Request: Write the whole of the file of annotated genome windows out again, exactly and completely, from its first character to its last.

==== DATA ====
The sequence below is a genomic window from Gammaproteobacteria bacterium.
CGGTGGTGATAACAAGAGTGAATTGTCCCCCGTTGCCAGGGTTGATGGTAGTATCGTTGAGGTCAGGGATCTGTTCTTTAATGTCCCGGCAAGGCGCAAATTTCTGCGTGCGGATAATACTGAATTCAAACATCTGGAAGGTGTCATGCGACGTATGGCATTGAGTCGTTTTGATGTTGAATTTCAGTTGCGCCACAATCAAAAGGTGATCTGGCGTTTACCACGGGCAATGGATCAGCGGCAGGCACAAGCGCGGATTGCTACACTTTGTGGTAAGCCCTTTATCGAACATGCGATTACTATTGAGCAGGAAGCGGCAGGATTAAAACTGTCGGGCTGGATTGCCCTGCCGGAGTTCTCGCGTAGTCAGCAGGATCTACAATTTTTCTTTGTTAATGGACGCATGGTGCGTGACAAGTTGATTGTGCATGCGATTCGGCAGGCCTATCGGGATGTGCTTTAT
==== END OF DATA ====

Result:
The sequence below is a genomic window from Gammaproteobacteria bacterium.
CGGTGGTGATAACAAGAGTGAATTGTCCCCCGTTGCCAGGGTTGATGGTAGTATCGTTGAGGTCAGGGATCTGTTCTTTAATGTCCCGGCAAGGCGCAAATTTCTGCGTGCGGATAATACTGAATTCAAACATCTGGAAGGTGTCATGCGACGTATGGCATTGAGTCGTTTTGATGTTGAATTTCAGTTGCGCCACAATCAAAAGGTGATCTGGCGTTTACCACGGGCAATGGATCAGCGGCAGGCACAAGCGCGGATTGCTACACTTTGTGGTAAGCCCTTTATCGAACATGCGATTACTATTGAGCAGGAAGCGGCAGGATTAAAACTGTCGGGCTGGATTGCCCTGCCGGAGTTCTCGCGTAGTCAGCAGGATCTACAATTTTTCTTTGTTAATGGACGCATGGTGCGTGACAAGTTGATTGTGCATGCGATTCGGCAGGCCTATCGGGATGTGCTTTAT